If video files are used, captions or a synchronized text transcript should be provided.
Note: Captions also benefit non-native speakers, users with audio disabled or viewers watching a video with poor quality audio.
WCAG 2.0 Guideline 1.2.2 — "Captions are provided for all prerecorded audio content in synchronized media, except when the media is a media alternative for text and is clearly labeled as such."
Video Captions Example
Research at Melbourne - Creating Precincts of Distinction
Professor James McCluskey - Deputy Vice-Chancellor (Research), The University of Melbourne presents a view of research activity occurring across the landscape of the "Parkville Precinct".
Videos that include visual information critical to comprehension should include a description of events or images for visually impaired audiences. For example, a screencast of a software product should name the buttons and commands being used, not just say "click here".
WCAG 2.0 Guideline 1.2.3 — "An alternative for time-based media or audio description of the prerecorded video content is provided for synchronized media, except when the media is a media alternative for text and is clearly labeled as such."
Audio Description Example
Create your Own Melbourne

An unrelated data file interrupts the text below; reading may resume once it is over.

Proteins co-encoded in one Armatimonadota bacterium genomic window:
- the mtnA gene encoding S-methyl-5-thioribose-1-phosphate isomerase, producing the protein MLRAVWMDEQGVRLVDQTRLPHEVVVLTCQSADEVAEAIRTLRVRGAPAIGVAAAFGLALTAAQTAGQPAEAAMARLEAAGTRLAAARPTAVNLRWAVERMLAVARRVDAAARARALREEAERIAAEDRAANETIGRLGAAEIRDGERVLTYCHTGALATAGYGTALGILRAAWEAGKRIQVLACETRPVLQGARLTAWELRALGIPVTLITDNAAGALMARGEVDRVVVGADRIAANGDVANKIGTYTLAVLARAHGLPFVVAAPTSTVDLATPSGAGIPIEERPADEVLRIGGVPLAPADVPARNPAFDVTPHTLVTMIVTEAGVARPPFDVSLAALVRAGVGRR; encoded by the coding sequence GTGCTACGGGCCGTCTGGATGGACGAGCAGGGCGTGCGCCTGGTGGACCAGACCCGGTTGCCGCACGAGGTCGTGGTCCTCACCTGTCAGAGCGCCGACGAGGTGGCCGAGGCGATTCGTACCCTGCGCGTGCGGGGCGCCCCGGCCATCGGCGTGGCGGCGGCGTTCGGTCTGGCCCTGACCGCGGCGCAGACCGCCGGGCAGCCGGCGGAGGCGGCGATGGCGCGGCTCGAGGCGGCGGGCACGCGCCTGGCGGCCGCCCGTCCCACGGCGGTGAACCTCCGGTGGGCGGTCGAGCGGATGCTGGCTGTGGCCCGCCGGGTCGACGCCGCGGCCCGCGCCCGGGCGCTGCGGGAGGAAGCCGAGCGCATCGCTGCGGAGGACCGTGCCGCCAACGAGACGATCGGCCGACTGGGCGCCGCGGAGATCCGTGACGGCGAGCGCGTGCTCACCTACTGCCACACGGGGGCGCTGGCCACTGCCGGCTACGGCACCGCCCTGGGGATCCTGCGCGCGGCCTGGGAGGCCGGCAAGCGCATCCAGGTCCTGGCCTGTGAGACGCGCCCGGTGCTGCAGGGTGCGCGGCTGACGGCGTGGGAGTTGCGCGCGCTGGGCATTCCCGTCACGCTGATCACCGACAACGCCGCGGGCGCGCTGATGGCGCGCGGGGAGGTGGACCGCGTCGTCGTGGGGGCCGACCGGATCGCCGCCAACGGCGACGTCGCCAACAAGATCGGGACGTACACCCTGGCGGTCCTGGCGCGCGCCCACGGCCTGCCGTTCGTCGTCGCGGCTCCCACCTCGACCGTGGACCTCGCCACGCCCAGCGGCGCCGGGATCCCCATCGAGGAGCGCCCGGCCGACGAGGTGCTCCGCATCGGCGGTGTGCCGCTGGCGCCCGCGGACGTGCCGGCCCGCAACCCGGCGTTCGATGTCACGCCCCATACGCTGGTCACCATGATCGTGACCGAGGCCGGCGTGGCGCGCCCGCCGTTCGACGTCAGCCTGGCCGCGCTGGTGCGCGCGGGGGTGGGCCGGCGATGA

The video story below does not contain any dialog and so a description needs to provided for vision impaired users.
If you use audio files on your Web page, a text transcript or other text-based material should be provided.
WCAG 2.0 Guideline 1.2.1 — "An alternative for time-based media is provided that presents equivalent information for prerecorded audio-only content."
Note: Transcripts are also beneficial to users who may not be able to access audio on their computers. This is a very frequent situation.
Video files should be embedded or displayed in a player that can be accessed by a screen reader via keyboard commands. Accessible players include QuickTime, RealPlayer, iTunes, YouTube and properly configured JW Player.
WCAG 2.0 Guideline 2.1 — "Make all functionality available from a keyboard."
A lengthy piece of audio or video should not be played by default when entering a page. Instead, the user should be able to click the play button to start the file. This provision prevents audio from interfering with screenreader audio.
This document has been reproduced with the permission of Penn State University:
- Source document Penn State University Video Captions and Audio Transcripts
For assistance or to report accessibility problems please contact:
Web Accessibility Lead
Phone: +61 3 9035 4867